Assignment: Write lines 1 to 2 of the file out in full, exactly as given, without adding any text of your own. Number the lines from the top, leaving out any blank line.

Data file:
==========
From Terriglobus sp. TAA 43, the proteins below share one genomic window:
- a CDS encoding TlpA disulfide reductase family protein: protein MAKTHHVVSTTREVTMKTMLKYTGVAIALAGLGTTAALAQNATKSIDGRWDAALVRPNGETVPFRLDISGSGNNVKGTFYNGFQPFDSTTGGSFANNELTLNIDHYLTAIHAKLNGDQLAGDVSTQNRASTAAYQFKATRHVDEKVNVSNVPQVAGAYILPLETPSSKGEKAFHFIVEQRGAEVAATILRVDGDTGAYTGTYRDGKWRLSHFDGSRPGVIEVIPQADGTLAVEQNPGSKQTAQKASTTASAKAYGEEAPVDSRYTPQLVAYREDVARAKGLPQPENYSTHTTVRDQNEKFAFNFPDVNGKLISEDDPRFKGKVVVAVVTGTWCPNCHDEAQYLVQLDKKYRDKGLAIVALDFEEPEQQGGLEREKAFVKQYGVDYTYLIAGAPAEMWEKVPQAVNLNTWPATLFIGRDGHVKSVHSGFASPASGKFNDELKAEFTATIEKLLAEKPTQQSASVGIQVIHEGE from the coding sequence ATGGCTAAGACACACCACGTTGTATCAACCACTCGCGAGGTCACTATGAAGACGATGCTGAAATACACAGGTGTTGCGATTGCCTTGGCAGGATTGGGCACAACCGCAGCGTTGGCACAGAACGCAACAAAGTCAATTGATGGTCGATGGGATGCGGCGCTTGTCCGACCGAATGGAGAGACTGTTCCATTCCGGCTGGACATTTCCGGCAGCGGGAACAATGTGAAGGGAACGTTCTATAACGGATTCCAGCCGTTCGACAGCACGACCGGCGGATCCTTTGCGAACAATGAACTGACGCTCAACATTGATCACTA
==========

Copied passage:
From Terriglobus sp. TAA 43, the proteins below share one genomic window:
- a CDS encoding TlpA disulfide reductase family protein: protein MAKTHHVVSTTREVTMKTMLKYTGVAIALAGLGTTAALAQNATKSIDGRWDAALVRPNGETVPFRLDISGSGNNVKGTFYNGFQPFDSTTGGSFANNELTLNIDHYLTAIHAKLNGDQLAGDVSTQNRASTAAYQFKATRHVDEKVNVSNVPQVAGAYILPLETPSSKGEKAFHFIVEQRGAEVAATILRVDGDTGAYTGTYRDGKWRLSHFDGSRPGVIEVIPQADGTLAVEQNPGSKQTAQKASTTASAKAYGEEAPVDSRYTPQLVAYREDVARAKGLPQPENYSTHTTVRDQNEKFAFNFPDVNGKLISEDDPRFKGKVVVAVVTGTWCPNCHDEAQYLVQLDKKYRDKGLAIVALDFEEPEQQGGLEREKAFVKQYGVDYTYLIAGAPAEMWEKVPQAVNLNTWPATLFIGRDGHVKSVHSGFASPASGKFNDELKAEFTATIEKLLAEKPTQQSASVGIQVIHEGE from the coding sequence ATGGCTAAGACACACCACGTTGTATCAACCACTCGCGAGGTCACTATGAAGACGATGCTGAAATACACAGGTGTTGCGATTGCCTTGGCAGGATTGGGCACAACCGCAGCGTTGGCACAGAACGCAACAAAGTCAATTGATGGTCGATGGGATGCGGCGCTTGTCCGACCGAATGGAGAGACTGTTCCATTCCGGCTGGACATTTCCGGCAGCGGGAACAATGTGAAGGGAACGTTCTATAACGGATTCCAGCCGTTCGACAGCACGACCGGCGGATCCTTTGCGAACAATGAACTGACGCTCAACATTGATCACTA